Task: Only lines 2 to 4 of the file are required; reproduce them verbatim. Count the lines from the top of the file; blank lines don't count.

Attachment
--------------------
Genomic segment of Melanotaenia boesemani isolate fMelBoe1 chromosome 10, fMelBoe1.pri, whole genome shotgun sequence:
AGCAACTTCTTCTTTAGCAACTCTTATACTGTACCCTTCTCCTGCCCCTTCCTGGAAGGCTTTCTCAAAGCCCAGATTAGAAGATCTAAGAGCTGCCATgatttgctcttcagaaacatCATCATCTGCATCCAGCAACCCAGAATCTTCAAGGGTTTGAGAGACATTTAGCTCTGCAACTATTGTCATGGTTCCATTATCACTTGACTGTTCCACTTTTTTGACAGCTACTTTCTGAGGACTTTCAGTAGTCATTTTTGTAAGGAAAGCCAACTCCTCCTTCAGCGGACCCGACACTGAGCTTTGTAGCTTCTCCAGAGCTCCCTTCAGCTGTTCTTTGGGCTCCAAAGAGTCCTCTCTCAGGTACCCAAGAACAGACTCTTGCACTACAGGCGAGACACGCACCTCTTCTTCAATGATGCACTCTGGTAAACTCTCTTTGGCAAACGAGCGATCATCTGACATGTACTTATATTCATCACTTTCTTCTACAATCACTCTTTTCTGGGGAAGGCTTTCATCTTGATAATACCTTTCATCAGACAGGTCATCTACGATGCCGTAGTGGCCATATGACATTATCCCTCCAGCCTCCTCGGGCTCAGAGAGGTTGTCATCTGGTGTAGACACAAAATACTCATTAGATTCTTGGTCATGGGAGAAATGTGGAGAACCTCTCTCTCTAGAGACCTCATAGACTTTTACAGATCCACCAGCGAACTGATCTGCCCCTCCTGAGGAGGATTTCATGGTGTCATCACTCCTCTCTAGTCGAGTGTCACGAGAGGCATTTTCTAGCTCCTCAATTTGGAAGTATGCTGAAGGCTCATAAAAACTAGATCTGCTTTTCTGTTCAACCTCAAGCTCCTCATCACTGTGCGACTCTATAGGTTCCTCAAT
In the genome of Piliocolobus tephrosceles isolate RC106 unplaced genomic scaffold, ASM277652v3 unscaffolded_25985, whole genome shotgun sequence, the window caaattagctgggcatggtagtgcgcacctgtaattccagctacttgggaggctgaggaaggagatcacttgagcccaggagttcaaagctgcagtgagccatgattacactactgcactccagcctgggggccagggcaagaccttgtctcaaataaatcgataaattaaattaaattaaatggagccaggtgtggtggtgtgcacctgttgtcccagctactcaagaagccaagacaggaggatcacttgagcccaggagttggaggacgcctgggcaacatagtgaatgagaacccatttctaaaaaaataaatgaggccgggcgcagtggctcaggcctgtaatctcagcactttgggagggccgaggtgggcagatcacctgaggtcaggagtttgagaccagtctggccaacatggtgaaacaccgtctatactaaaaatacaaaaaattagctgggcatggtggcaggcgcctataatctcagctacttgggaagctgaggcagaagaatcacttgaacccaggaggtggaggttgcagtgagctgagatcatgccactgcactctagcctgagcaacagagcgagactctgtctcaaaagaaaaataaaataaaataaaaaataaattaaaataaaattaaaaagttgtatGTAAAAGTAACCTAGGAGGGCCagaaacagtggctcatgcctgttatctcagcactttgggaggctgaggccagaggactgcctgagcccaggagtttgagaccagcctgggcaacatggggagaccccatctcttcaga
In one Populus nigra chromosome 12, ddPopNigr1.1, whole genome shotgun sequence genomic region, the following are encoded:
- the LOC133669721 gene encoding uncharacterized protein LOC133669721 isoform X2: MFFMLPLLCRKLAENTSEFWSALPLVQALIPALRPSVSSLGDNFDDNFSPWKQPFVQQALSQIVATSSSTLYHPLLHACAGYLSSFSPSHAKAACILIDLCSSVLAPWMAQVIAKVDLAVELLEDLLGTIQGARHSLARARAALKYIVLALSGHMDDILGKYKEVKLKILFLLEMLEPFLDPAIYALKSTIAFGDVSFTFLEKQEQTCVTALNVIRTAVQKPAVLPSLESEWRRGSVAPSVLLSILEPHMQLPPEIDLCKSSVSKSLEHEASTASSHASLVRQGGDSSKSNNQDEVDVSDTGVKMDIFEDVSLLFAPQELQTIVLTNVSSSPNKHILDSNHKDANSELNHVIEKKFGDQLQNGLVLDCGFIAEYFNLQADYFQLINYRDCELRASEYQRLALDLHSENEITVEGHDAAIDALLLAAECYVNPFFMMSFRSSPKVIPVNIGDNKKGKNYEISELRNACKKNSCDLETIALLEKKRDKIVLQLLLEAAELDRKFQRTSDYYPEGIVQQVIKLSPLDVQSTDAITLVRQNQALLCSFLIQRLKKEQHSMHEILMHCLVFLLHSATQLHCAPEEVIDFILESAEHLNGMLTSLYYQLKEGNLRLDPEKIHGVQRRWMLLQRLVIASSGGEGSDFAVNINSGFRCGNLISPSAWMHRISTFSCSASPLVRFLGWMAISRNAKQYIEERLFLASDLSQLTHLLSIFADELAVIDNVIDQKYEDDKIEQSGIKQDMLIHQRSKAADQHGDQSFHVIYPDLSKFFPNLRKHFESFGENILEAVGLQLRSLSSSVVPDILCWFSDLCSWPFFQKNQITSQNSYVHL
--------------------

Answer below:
AGCAACTTCTTCTTTAGCAACTCTTATACTGTACCCTTCTCCTGCCCCTTCCTGGAAGGCTTTCTCAAAGCCCAGATTAGAAGATCTAAGAGCTGCCATgatttgctcttcagaaacatCATCATCTGCATCCAGCAACCCAGAATCTTCAAGGGTTTGAGAGACATTTAGCTCTGCAACTATTGTCATGGTTCCATTATCACTTGACTGTTCCACTTTTTTGACAGCTACTTTCTGAGGACTTTCAGTAGTCATTTTTGTAAGGAAAGCCAACTCCTCCTTCAGCGGACCCGACACTGAGCTTTGTAGCTTCTCCAGAGCTCCCTTCAGCTGTTCTTTGGGCTCCAAAGAGTCCTCTCTCAGGTACCCAAGAACAGACTCTTGCACTACAGGCGAGACACGCACCTCTTCTTCAATGATGCACTCTGGTAAACTCTCTTTGGCAAACGAGCGATCATCTGACATGTACTTATATTCATCACTTTCTTCTACAATCACTCTTTTCTGGGGAAGGCTTTCATCTTGATAATACCTTTCATCAGACAGGTCATCTACGATGCCGTAGTGGCCATATGACATTATCCCTCCAGCCTCCTCGGGCTCAGAGAGGTTGTCATCTGGTGTAGACACAAAATACTCATTAGATTCTTGGTCATGGGAGAAATGTGGAGAACCTCTCTCTCTAGAGACCTCATAGACTTTTACAGATCCACCAGCGAACTGATCTGCCCCTCCTGAGGAGGATTTCATGGTGTCATCACTCCTCTCTAGTCGAGTGTCACGAGAGGCATTTTCTAGCTCCTCAATTTGGAAGTATGCTGAAGGCTCATAAAAACTAGATCTGCTTTTCTGTTCAACCTCAAGCTCCTCATCACTGTGCGACTCTATAGGTTCCTCAAT
In the genome of Piliocolobus tephrosceles isolate RC106 unplaced genomic scaffold, ASM277652v3 unscaffolded_25985, whole genome shotgun sequence, the window caaattagctgggcatggtagtgcgcacctgtaattccagctacttgggaggctgaggaaggagatcacttgagcccaggagttcaaagctgcagtgagccatgattacactactgcactccagcctgggggccagggcaagaccttgtctcaaataaatcgataaattaaattaaattaaatggagccaggtgtggtggtgtgcacctgttgtcccagctactcaagaagccaagacaggaggatcacttgagcccaggagttggaggacgcctgggcaacatagtgaatgagaacccatttctaaaaaaataaatgaggccgggcgcagtggctcaggcctgtaatctcagcactttgggagggccgaggtgggcagatcacctgaggtcaggagtttgagaccagtctggccaacatggtgaaacaccgtctatactaaaaatacaaaaaattagctgggcatggtggcaggcgcctataatctcagctacttgggaagctgaggcagaagaatcacttgaacccaggaggtggaggttgcagtgagctgagatcatgccactgcactctagcctgagcaacagagcgagactctgtctcaaaagaaaaataaaataaaataaaaaataaattaaaataaaattaaaaagttgtatGTAAAAGTAACCTAGGAGGGCCagaaacagtggctcatgcctgttatctcagcactttgggaggctgaggccagaggactgcctgagcccaggagtttgagaccagcctgggcaacatggggagaccccatctcttcaga
In one Populus nigra chromosome 12, ddPopNigr1.1, whole genome shotgun sequence genomic region, the following are encoded: